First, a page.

Written and published in partnership with Social Change Consulting
Color is the place where our brain and the universe meet. – Paul Klee
Are you drawn to certain colors? Does a particular color calm you? Or excite you? Colors can spark certain emotions. Every color has a different feel or emotion and various associations, such as…
blue is associated with: trust, dependability, strength
green: peace, growth, health
red: excitement, youth, boldness
yellow: optimism, clarity, warmth
orange: friendliness, cheer, confidence
For more: Color Emotion Guide
While sparking our emotions, color can play a role in how we perceive the world — and brands — around us. As a nonprofit, you have a brand to develop and maintain. An intentional and strategic use of color is a key element of building your strong brand.
When choosing a color for use in a new campaign or a refreshed logo, there’s more to it than choosing colors that you like. Your color choices will evoke certain emotions and feelings, so select a color that will represent your identity effectively. While not everyone in your audience will make these associations, or it may strictly be subconscious, it’s beneficial to consider the connections.
The colors you choose for your organization — and its design and marketing materials – can have a substantial impact on the first impression you make with your viewers, as well as long-term benefits. Color choices can drive the feeling communicated to your audience, can positively affect the perception of the organization, and possibly drive donations.
When choosing colors, ask yourself:
Do your color choices match your mission? You want the color choices to be appropriate, and match what you do and communicate. For some nonprofits, this can be difficult. It seems fairly straightforward that a water resource protection non-profit would use the color blue, the color of water, to brand itself. But what does a provider of literacy programs use? What color relates to animal adoption services?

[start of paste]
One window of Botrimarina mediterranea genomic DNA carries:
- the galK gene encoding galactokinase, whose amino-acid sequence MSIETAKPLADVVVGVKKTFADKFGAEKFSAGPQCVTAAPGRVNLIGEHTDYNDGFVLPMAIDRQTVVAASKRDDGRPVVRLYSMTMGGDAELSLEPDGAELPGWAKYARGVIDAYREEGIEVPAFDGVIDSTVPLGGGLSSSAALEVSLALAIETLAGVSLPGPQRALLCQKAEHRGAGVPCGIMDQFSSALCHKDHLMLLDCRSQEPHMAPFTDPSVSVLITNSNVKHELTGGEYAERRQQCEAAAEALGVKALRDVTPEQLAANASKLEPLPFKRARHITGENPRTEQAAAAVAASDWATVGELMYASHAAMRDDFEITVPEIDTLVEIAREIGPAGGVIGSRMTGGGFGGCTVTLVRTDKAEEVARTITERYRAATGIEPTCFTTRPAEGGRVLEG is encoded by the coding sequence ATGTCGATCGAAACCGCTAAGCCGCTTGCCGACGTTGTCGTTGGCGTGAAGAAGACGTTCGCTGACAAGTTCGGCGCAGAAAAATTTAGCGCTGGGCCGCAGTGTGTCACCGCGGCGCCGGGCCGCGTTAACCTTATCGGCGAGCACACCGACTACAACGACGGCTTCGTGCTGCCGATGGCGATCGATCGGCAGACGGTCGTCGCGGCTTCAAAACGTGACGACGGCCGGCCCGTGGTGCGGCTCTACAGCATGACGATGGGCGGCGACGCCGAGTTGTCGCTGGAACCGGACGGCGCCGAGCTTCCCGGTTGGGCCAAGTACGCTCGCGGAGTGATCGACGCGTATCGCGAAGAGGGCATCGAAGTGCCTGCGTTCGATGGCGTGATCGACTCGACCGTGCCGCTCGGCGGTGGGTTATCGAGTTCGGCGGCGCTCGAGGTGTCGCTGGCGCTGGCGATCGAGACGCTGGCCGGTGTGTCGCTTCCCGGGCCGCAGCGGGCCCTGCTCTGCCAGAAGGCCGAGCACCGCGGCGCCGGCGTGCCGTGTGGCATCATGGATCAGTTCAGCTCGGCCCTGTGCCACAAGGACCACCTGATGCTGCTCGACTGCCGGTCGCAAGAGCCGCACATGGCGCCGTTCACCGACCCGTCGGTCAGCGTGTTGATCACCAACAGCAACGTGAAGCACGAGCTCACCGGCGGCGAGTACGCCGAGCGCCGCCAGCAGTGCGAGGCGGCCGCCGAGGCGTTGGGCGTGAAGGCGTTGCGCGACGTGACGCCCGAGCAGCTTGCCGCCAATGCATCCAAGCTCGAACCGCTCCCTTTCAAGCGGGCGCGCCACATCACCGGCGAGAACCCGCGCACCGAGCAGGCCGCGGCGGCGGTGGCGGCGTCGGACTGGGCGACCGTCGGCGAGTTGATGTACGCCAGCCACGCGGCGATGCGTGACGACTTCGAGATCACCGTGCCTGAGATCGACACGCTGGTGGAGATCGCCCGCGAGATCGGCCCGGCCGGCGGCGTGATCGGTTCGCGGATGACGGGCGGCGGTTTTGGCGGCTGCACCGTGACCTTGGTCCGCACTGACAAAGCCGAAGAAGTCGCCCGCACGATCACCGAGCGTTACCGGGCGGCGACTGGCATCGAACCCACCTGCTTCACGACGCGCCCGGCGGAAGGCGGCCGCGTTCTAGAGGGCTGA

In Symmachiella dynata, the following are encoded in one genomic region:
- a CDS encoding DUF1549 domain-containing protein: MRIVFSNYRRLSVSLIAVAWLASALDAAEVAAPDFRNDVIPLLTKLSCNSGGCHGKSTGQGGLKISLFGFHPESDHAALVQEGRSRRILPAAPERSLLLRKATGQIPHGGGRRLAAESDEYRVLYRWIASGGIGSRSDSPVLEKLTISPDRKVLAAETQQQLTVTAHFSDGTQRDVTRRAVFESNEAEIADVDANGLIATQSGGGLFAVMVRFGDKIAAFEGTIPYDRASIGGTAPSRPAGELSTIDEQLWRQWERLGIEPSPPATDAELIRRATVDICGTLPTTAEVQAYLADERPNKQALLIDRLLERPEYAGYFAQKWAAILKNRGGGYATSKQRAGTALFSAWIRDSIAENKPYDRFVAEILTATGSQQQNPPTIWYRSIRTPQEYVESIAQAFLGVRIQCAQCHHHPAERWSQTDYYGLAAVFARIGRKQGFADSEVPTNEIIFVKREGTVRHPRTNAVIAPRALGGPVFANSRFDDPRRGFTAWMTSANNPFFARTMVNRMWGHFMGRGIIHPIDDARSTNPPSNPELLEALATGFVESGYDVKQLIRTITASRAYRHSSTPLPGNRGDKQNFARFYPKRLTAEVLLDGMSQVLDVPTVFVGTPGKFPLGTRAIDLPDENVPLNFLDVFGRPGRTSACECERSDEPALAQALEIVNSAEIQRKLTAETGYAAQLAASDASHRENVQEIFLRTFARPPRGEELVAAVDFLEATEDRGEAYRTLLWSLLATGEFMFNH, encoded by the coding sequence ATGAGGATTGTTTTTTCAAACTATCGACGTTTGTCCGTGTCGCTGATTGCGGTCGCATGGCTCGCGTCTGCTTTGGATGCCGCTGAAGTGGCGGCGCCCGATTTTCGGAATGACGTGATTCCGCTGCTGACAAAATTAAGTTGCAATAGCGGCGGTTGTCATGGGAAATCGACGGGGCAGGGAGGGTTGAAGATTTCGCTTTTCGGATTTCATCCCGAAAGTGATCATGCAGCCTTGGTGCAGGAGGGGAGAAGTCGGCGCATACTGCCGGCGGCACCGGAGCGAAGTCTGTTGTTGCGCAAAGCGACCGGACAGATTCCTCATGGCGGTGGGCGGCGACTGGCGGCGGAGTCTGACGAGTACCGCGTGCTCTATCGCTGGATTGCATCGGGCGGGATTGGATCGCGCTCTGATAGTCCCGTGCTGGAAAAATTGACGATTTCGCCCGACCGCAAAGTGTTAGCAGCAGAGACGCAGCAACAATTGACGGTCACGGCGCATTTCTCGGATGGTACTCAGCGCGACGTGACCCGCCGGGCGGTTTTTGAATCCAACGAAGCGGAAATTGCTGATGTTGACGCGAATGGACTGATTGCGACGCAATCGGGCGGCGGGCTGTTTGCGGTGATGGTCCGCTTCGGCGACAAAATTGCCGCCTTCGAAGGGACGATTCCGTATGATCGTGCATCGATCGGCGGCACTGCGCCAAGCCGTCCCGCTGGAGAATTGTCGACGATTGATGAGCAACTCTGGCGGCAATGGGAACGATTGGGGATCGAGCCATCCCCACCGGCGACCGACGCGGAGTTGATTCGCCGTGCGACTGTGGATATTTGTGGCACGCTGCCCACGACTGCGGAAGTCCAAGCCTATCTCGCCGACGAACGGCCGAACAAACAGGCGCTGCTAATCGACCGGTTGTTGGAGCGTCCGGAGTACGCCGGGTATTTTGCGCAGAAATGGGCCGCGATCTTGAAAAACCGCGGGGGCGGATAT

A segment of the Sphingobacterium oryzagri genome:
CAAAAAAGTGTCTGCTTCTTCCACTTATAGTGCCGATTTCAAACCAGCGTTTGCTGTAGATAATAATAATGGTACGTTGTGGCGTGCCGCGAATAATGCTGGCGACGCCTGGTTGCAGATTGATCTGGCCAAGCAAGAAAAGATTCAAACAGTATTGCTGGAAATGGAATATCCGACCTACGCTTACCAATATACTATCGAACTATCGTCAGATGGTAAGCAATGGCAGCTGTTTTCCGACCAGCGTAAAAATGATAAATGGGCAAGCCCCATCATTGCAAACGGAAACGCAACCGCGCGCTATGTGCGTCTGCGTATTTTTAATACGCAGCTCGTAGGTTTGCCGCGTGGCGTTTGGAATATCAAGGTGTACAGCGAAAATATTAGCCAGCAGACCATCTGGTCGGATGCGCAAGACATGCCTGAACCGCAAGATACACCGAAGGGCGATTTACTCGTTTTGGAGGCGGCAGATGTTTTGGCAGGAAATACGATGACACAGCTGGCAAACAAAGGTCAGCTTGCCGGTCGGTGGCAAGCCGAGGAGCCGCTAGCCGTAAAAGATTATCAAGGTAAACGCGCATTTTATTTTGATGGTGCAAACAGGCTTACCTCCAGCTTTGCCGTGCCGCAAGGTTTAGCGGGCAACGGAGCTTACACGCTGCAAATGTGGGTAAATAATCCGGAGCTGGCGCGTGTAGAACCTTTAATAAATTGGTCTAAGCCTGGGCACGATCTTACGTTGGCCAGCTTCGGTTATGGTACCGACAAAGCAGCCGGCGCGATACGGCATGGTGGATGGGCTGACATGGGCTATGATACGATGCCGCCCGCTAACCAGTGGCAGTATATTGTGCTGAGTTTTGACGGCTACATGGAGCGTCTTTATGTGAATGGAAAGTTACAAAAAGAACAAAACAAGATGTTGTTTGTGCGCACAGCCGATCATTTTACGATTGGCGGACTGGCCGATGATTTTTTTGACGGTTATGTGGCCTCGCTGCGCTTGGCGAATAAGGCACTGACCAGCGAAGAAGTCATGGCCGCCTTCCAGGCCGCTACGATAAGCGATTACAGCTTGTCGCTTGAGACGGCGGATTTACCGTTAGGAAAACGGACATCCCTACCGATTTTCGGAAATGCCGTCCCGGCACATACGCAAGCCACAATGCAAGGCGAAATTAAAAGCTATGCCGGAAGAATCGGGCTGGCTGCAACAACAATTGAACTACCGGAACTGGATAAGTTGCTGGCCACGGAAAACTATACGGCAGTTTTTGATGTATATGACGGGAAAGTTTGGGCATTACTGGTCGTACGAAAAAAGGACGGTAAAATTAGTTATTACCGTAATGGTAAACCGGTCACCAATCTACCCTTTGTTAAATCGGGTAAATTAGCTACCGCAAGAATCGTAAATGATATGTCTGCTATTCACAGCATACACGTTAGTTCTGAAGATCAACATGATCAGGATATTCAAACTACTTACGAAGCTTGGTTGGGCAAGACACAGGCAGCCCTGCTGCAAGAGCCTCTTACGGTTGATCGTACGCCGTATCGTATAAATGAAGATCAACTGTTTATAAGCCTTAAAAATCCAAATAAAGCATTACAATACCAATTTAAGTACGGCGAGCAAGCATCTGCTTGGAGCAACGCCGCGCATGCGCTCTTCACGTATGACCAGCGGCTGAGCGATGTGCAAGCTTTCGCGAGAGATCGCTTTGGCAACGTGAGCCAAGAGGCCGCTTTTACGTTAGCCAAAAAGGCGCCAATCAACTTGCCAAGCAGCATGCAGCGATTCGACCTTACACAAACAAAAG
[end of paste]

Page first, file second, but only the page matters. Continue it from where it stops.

Do your color choices match your brand’s personality? Use color to represent and reinforce your brand’s personality. If you’re big and bold, your visual message should be in line with that. If you’re a serious organization, blue or grey may be good choices. Keep in mind the colors extend beyond the logo to your organization’s website, letterhead, email campaigns, brochures, advertisements, and more.
What colors are used by your competition? Consider the colors used within your sector. We suggest striking a balance between being unique and on the same playing field. You want to stand out from the children’s non-profit next door, while still being relatable to the overarching marketplace.
A couple of our favorites, from tried and true nonprofit brands:
Greenpeace – Its use of green is an obvious and spot-on choice considering the organization’s mission of keeping the world “green” and at peace. Green leads our minds to health and growth, as well as nature and the environment.
Boys and Girls Club – The use of blue, indicative of trust and strength, in the logo drives home the club’s mission of enabling all young people to reach their full potential as productive, caring, responsible citizens.
With a little research and consideration, great color options are out there. If you want to brainstorm your use of color, please give us a shout and we’ll be happy to help you identify that perfect palette.